I have mentioned and explained once in class and in one of my web events that I am asexual aromantic, which is one reason why I have mixed feelings about My Gender Workbook. The author in many instances assumes that the audience identifies as a sexual being, and her wording often gives the impression that sexuality and gender while not the same thing, are deeply dependent on each other. And while society's impression of your gender is often connected to their impression of your sexuality, as is the language they use, self-identification of gender does not always hinge on sexuality. I still identify overall as cisfemale, even though because of societal expectations and connotations I do not feel I have access to many of the words describing cisfemales. The word woman is deeply connected to being a sexual and/or reproductive being; menstruation and the construct of losing one's virginity and engaging in sexual or romantic relations is a sign of growing up, of a girl becoming a woman. And while I have the reproductive capacities of a woman, I have no intention of using them, and the idea of being sexually or romantically involved with others bothers me to my very core. As such I will retain my "virginity" (I have no time to explain how upsetting I find that word to be), my innocence, my chastity, which keeps me in the position of a girl, which I still cannot belong to because I am an adult (also because girls are expected to grow up into women). Does that make me an adult girl? I'd rather not be.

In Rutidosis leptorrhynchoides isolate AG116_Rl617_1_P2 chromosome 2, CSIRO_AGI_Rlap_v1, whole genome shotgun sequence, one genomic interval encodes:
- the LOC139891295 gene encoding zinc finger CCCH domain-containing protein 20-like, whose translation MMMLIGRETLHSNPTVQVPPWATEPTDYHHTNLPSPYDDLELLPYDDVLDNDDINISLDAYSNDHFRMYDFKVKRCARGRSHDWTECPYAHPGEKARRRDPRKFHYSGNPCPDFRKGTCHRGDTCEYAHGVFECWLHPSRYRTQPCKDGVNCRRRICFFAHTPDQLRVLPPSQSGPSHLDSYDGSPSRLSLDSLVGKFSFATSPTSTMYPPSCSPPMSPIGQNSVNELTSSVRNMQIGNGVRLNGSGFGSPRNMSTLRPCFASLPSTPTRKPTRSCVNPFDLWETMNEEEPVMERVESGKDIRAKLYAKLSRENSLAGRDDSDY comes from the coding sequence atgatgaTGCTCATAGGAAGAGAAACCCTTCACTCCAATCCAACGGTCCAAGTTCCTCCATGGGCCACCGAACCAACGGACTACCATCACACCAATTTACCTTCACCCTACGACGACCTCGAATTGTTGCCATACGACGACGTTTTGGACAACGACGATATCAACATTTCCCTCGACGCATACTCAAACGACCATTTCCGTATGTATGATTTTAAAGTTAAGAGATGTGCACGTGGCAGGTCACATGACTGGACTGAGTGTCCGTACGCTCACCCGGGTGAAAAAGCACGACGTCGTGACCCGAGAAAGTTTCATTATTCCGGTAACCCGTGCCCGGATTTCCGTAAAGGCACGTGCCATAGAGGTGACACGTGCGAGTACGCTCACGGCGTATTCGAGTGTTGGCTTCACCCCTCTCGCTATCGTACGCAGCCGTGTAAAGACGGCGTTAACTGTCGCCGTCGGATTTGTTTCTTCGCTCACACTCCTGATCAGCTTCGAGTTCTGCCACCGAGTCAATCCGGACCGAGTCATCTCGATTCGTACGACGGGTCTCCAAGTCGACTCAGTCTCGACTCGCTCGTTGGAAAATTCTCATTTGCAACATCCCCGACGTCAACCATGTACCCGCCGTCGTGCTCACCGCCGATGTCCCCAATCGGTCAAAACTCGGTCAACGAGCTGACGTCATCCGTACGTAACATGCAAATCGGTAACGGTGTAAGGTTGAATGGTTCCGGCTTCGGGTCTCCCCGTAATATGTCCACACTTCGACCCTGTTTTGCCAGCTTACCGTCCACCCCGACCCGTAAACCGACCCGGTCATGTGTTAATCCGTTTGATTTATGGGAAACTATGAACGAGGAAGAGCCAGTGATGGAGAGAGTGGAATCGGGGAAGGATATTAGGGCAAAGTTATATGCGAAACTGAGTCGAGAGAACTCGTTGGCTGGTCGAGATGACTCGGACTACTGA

Merging the Female Movie Star and the Politician
I invited Sarah Palin to the conversation at our “feminist table” because I thought she and most voices like to hers would be excluded otherwise. I have though about her and other very visible public female personas frequently since then. And I have come to understand these women as part of a separate public world, which must be, in terms of feminism, examined it were a “separate geographical location” entirely. This public world requires a specific examination, just as the woman of the global south or the Korean woman might require examination through a specifically feminist lens or gaze. Others have addressed issues of “double standards” arising in very particular circumstances in very different parts of the globe. The public gaze (constantly directed at this public world) creates a unique combination of “double standards” when it turns towards the female body. I would like to explore the very unique position the public woman finds herself in, both in terms of the political and popular worlds and how these once very separate worlds have come to merge.